In the waning weeks of a year defined by significant environmental rollbacks and delays for protection, the Cree have achieved an historic commitment from Quebec to further protect their ancestral homeland in the Canadian boreal. As part of a broader plan to meet its commitment of 17% land protection by 2020, Quebec announced a significant expansion of protected areas in Eeyou Istchee, the Cree homeland, that if realized, would double the territory’s protected area from 12% to 24%. While this announcement contains critical gaps, including failing to protect the most threatened areas of the Broadback River Forest, it is a significant step forward in empowering Indigenous-led protection, realizing the Cree’s vision for their land, and safeguarding globally vital ecosystems.
Eeyou Istchee, which spans northern Quebec, is home to ten Cree communities and is globally significant in addressing the dual climate and biodiversity crises. With some of the most carbon-dense forests in the world and habitat for threatened species like boreal caribou, expanding Cree-managed protection shows the intersection between empowering Indigenous self-determination and ensuring a livable world for future generations.
The protected area reflects over ten years of work between the Cree Nation Government and the Cree communities, who melded Indigenous knowledge and science, Western research, and meticulous modeling to create the Cree Regional Conservation Strategy. This Strategy envisions protection for 30% of Eeyou Istchee, encompassing key cultural sites, wildlife habitat, and areas integral to passing on knowledge of the land to youth. The protected areas announced today is a significant step toward achieving the full implementation of that Strategy.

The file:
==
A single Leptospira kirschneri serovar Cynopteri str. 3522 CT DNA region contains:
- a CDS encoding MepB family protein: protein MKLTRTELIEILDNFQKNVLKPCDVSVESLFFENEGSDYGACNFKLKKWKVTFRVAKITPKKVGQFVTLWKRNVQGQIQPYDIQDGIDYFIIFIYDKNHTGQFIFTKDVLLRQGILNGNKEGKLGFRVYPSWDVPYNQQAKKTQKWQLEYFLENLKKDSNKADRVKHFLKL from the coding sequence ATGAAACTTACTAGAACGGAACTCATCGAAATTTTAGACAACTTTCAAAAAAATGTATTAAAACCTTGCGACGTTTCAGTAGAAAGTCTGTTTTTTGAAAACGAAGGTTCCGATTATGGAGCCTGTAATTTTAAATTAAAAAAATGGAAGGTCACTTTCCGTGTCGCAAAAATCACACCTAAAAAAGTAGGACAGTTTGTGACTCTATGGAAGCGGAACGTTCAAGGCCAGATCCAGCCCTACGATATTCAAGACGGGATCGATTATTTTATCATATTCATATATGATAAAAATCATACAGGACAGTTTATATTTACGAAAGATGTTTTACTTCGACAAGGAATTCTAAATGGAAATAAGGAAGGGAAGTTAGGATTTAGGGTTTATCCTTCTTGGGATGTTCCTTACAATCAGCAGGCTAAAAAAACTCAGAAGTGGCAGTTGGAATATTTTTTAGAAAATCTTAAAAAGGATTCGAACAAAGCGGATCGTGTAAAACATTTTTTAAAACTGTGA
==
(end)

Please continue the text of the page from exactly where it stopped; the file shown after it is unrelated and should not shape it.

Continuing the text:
While this is an historic announcement, there are still significant gaps that leave critical regions open to development. One of the most gaping holes is the lack of sufficient protection in the Broadback, one of the last intact forests in the Waswanipi Cree’s territory and an area of particular climate importance. Across the rest of Waswanipi territory, clearcuts and over 30,000 km of logging roads scar the landscape, but the Broadback remains a rich, intact refuge for species like boreal caribou and in area inextricable from Eeyou Pimatseewin—the Cree Way of Life. Waswanipi tallyman and Band Council member Don Saganash explained, “This is our territory, it’s us.”
In the face of encroaching industrial logging, the Waswanipi have been calling for protection of a part of the Broadback called in Cree the Mishigamish for over 15 years. Under the Agreement to Resolve the Baril-Moses Forestry Dispute (“2015 Agreement”), Quebec promised to engage in “meaningful discussions” around safeguarding this critical area, and, in the wake of the province’s inaction, last year the community passed a resolution last year calling for its “absolute protection.”
However, today’s announcement includes just a fraction of the area of the Mishigamish and does nothing to abate the imminent threat logging poses to the southern portions of this region. Over 1,900 hectares of forest in the Mishigamish are still slated for industrial logging within the next three years under current forest management plans.
The announcement is an important commitment to Indigenous-led protection, but it needs to mark the start of a broader push from Quebec to invest in Indigenous-led protection and empower Indigenous communities across the province to dictate the future of their territories. The threats still facing Indigenous lands are the same threats driving the climate and biodiversity crises around the world. Indigenous Peoples are the most knowledgeable, effective stewards of the land, with their rights inseparable from securing a just, sustainable future. In 2021, Quebec needs to build on this recognition of Indigenous leadership, ensuring those rights for all communities.